“I spent yesterday among the First Ones.
I have cleared the vision of those who see.
I have opened the circle of darkness.
I am one with THEM.
I know those who live in the holy place.
I know those who took the harpoon of death
He of the cloth will transform himself into woman.
He will become she, the holy one.
He will become she, the high-priestess of men.”
She looked up at her followers. They believed she was the high-priestess the ancients referred to. They believed it was she who had been transformed from man to woman, who would lead them out of the world of sorrow they inhabited. They believed it was she who would guide humanity away from the brink of self-destruction.
Standing in front of her was a group of veterans wearing fatigues. Some stood, others sat in hover chairs. She saw desperation on their faces and remembered. There were too many. The religious wars drove them to her. Fundamentalists on both sides, murdering, killing, maiming the innocent.
“We offer a different path,” she said, smiling at a woman sitting in a hover chair. “Murder is not our nature. To kill those who don’t harm us is not only inhuman,” she paused as a man in desert military fatigues walked to within a meter of her. Rick walked quickly to stand in front of him. She gestured for her husband to stand aside. Seeing a glint of metal in his forearm she wanted him to come closer. His sleeves were rolled up, exposing new skin, like baby skin, covering metallic cables and chords. Both arms had been replaced.
“We are connected to each other,” she continued, gesturing for the man to come closer. She reached out, touching his cheek. “To kill those who do us no harm is alien.” She turned to her right, seeing a little girl holding a home-made doll by its arm. “To kill is not human.”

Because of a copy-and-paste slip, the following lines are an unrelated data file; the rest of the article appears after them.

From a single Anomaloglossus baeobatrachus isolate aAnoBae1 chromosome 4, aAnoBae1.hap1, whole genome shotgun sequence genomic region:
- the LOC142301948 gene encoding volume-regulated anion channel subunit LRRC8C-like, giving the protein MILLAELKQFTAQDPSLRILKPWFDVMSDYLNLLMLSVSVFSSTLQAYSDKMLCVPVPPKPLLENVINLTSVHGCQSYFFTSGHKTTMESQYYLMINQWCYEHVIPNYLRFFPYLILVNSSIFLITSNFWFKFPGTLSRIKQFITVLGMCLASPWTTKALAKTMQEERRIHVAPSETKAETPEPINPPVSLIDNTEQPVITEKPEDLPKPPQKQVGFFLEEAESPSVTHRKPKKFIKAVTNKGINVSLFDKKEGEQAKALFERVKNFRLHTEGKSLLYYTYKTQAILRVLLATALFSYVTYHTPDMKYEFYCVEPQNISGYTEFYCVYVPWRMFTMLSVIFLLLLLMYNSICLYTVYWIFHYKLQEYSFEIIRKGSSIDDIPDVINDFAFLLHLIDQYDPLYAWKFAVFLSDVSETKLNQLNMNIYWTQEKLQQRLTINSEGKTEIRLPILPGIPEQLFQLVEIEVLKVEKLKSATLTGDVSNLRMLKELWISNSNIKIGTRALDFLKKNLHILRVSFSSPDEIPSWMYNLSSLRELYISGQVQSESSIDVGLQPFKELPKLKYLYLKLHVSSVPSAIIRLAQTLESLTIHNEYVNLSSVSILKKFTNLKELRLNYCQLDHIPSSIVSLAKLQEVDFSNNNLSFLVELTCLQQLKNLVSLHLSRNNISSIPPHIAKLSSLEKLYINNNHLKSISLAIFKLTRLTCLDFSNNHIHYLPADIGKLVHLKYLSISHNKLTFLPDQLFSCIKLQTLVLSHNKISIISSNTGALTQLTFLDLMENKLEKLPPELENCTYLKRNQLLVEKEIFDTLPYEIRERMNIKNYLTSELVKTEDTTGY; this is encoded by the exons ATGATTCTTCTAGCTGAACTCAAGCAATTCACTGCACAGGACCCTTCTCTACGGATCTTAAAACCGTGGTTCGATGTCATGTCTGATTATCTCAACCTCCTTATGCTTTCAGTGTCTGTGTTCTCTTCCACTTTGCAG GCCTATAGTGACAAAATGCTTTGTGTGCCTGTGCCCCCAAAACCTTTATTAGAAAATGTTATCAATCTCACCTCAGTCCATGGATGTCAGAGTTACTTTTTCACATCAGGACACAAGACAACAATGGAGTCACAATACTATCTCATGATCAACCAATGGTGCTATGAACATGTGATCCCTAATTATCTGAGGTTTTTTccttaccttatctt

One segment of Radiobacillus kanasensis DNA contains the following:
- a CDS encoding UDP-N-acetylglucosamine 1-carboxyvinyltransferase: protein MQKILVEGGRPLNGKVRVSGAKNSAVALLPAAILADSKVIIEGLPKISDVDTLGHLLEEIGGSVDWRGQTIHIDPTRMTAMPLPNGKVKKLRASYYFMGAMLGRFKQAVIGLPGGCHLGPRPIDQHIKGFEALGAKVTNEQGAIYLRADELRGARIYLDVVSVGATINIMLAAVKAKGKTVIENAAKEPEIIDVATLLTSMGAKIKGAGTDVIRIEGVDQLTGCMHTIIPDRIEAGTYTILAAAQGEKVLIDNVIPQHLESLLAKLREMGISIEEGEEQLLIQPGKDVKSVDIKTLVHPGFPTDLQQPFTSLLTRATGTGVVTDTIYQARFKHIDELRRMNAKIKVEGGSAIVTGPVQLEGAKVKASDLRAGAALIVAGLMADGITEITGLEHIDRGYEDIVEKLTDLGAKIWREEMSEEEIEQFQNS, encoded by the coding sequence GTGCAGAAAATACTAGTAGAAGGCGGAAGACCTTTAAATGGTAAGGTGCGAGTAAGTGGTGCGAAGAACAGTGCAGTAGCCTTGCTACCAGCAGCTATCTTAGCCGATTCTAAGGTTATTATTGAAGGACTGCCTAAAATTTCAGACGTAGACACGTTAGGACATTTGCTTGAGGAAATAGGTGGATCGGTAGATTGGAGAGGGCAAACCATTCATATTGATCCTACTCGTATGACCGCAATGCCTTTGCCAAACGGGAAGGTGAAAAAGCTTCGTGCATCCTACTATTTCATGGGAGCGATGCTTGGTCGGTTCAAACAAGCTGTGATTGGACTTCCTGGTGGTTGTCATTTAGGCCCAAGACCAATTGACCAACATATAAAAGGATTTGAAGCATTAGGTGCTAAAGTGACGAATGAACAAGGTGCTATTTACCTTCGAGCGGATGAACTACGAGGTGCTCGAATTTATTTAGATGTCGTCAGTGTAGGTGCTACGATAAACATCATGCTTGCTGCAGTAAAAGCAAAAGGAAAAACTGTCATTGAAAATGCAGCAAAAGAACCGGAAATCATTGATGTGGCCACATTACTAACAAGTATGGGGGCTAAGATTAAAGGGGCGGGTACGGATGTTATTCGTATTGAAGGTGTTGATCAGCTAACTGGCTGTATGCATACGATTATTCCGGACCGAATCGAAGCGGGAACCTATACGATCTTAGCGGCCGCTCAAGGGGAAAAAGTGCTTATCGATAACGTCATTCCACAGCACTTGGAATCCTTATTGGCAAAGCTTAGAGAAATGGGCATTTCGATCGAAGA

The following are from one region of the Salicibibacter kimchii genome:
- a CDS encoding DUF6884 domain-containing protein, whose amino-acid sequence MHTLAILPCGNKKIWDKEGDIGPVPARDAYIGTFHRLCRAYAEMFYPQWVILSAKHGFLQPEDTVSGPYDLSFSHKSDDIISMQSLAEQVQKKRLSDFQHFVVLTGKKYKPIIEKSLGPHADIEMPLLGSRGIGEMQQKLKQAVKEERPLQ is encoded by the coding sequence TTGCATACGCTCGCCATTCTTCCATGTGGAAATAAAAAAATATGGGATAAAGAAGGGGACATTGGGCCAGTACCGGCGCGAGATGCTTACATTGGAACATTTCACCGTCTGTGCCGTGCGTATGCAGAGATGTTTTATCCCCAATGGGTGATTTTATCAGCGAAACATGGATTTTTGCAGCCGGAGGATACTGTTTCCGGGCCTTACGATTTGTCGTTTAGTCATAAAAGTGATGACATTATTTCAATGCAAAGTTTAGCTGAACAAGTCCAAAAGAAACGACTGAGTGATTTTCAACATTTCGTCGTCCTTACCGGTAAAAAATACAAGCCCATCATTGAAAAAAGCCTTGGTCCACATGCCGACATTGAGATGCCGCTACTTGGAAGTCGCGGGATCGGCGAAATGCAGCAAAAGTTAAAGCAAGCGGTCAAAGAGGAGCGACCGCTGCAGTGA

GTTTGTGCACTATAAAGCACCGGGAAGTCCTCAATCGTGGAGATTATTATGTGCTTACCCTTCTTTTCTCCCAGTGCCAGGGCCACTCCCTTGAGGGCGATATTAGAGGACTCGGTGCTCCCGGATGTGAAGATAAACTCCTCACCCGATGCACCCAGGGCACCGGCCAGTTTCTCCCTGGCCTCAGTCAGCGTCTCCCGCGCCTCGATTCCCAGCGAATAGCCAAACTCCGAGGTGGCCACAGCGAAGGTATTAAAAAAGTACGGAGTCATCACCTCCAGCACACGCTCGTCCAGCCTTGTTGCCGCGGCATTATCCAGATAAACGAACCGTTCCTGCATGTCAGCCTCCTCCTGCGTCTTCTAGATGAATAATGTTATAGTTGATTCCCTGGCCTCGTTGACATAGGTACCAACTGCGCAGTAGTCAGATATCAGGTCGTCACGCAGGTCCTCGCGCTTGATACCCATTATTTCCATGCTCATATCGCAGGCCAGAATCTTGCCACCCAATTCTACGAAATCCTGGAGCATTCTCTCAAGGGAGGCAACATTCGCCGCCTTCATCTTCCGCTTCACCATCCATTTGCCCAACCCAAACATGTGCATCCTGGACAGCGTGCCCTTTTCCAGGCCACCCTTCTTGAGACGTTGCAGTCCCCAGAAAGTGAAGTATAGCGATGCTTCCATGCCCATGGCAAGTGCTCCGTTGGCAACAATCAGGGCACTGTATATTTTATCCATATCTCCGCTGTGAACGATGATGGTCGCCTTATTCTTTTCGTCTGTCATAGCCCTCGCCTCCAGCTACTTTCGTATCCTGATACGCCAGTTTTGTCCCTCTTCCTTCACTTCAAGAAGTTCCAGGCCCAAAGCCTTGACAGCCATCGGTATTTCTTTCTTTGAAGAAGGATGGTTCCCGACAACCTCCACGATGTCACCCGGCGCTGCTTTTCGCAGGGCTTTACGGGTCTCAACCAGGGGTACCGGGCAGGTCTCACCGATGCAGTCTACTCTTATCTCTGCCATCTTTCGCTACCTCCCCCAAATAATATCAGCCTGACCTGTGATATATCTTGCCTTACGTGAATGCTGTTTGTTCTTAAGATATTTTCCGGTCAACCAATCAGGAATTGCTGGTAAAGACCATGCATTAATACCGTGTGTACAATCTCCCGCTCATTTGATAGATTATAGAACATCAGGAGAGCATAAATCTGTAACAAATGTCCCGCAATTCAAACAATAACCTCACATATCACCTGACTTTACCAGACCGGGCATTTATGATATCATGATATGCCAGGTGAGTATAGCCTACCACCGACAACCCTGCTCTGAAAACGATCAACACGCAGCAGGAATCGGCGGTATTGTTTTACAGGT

She turned back towards the altar. People moved away from the central aisle, giving her an opening to walk between them.
She raised her voice, continuing, “The Dusmanyu tried to change us. From time immemorial, they were here.” She turned around to face those who were gathering. “Implanting biological weapons in our bodies, traveling through time to change our DNA. But,” she said, annunciated the letter “T” strongly.
“But,” she said walking to the rear of the temple, “none of it worked.” She turned to the left. “None of it changed us. We are still who we were.”
She knelt down on a cushion in front of the statue to Auset, looking up at the face of the Goddess. The crowd grew quiet.
“Beloved Auset of the First Ones,” she began, kneeling on the cushion, with her palms turned upwards. “Dearest Mother, Queen of Heaven,” she said. A baby cried towards the front of the temple.
“Night is falling.
The Sun sets in the West.
The time of fear and shadows.
Unsure we will see the Sun again,
We battle demons in darkness.
Keep us mindful,
Your light lives within us.
Help us find you.
Help us grow and change,
Help us evolve,
Help us to love,
To move towards your light, as a seedling moves towards the sun.
Help us to hear your voice,
The voice of the First Ones within us,
The voice that conquers night,
The voice that rises in the East.”
She stood slowly and turned around to face her followers. She shouted, “We are ready. Humanity is ready. Let us join the fellowship of Genetically Compatible Races. Let us join with the creators!”